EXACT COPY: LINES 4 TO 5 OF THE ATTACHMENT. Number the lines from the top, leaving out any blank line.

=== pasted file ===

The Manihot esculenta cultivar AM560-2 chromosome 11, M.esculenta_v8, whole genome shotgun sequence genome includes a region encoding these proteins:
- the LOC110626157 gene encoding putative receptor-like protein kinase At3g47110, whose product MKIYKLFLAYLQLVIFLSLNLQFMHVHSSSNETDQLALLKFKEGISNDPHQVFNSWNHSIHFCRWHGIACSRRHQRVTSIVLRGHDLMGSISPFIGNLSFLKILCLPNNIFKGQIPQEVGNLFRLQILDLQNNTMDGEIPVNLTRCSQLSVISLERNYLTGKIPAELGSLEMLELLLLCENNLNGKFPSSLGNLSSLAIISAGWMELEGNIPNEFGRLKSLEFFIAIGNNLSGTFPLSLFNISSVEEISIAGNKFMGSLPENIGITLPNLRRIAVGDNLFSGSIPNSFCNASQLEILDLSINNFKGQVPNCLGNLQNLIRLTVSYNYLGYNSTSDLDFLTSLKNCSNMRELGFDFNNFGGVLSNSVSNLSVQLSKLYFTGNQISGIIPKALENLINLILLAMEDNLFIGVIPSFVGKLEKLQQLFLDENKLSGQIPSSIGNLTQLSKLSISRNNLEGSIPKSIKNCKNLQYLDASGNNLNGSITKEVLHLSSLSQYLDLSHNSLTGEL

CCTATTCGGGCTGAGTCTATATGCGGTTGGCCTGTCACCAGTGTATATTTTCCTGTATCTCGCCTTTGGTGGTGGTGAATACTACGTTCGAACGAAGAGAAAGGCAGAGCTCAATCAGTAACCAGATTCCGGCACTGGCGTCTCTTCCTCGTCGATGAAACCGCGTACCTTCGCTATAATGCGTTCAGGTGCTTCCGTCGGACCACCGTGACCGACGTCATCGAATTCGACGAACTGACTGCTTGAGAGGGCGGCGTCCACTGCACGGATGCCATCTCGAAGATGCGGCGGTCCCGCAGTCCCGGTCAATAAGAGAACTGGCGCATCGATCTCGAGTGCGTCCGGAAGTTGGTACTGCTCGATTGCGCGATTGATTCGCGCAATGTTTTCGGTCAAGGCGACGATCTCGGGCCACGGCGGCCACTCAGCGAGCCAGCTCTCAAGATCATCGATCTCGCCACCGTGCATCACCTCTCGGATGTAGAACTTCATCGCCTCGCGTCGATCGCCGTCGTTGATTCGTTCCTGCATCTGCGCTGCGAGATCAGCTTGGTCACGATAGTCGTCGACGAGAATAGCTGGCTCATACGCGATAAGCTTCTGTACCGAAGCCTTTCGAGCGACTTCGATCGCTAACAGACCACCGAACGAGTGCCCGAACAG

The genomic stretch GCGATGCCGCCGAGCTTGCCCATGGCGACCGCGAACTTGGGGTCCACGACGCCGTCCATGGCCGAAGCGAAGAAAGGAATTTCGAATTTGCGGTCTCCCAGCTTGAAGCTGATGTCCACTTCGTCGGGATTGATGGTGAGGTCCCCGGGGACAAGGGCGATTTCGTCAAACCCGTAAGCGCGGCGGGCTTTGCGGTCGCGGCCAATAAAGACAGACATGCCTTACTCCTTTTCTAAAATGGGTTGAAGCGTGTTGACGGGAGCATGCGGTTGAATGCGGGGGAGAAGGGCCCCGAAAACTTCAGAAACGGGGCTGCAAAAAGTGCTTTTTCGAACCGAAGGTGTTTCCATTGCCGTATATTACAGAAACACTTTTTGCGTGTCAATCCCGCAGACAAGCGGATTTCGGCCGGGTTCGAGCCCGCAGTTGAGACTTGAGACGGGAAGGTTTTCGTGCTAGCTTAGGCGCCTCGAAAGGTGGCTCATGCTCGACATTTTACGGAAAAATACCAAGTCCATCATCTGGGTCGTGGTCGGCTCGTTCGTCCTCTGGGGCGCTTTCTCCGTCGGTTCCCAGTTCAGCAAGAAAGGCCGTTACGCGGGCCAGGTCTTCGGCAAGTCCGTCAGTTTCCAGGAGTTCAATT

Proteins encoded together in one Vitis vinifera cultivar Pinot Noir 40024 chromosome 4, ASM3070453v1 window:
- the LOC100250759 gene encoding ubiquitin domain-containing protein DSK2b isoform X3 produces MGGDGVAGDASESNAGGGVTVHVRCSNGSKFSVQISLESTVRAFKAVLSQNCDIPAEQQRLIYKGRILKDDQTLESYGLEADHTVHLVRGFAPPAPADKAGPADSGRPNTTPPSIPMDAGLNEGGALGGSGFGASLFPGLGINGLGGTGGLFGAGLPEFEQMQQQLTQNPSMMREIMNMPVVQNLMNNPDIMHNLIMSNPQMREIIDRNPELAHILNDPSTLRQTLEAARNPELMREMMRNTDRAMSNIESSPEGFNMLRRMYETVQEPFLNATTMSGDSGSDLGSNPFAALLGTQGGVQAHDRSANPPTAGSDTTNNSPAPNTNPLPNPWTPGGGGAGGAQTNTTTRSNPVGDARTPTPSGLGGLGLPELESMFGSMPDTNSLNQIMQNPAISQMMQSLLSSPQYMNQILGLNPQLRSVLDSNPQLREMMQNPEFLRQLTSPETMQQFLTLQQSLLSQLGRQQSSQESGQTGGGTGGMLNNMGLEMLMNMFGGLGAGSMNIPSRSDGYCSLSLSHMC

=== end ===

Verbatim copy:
The genomic stretch GCGATGCCGCCGAGCTTGCCCATGGCGACCGCGAACTTGGGGTCCACGACGCCGTCCATGGCCGAAGCGAAGAAAGGAATTTCGAATTTGCGGTCTCCCAGCTTGAAGCTGATGTCCACTTCGTCGGGATTGATGGTGAGGTCCCCGGGGACAAGGGCGATTTCGTCAAACCCGTAAGCGCGGCGGGCTTTGCGGTCGCGGCCAATAAAGACAGACATGCCTTACTCCTTTTCTAAAATGGGTTGAAGCGTGTTGACGGGAGCATGCGGTTGAATGCGGGGGAGAAGGGCCCCGAAAACTTCAGAAACGGGGCTGCAAAAAGTGCTTTTTCGAACCGAAGGTGTTTCCATTGCCGTATATTACAGAAACACTTTTTGCGTGTCAATCCCGCAGACAAGCGGATTTCGGCCGGGTTCGAGCCCGCAGTTGAGACTTGAGACGGGAAGGTTTTCGTGCTAGCTTAGGCGCCTCGAAAGGTGGCTCATGCTCGACATTTTACGGAAAAATACCAAGTCCATCATCTGGGTCGTGGTCGGCTCGTTCGTCCTCTGGGGCGCTTTCTCCGTCGGTTCCCAGTTCAGCAAGAAAGGCCGTTACGCGGGCCAGGTCTTCGGCAAGTCCGTCAGTTTCCAGGAGTTCAATT

Proteins encoded together in one Vitis vinifera cultivar Pinot Noir 40024 chromosome 4, ASM3070453v1 window: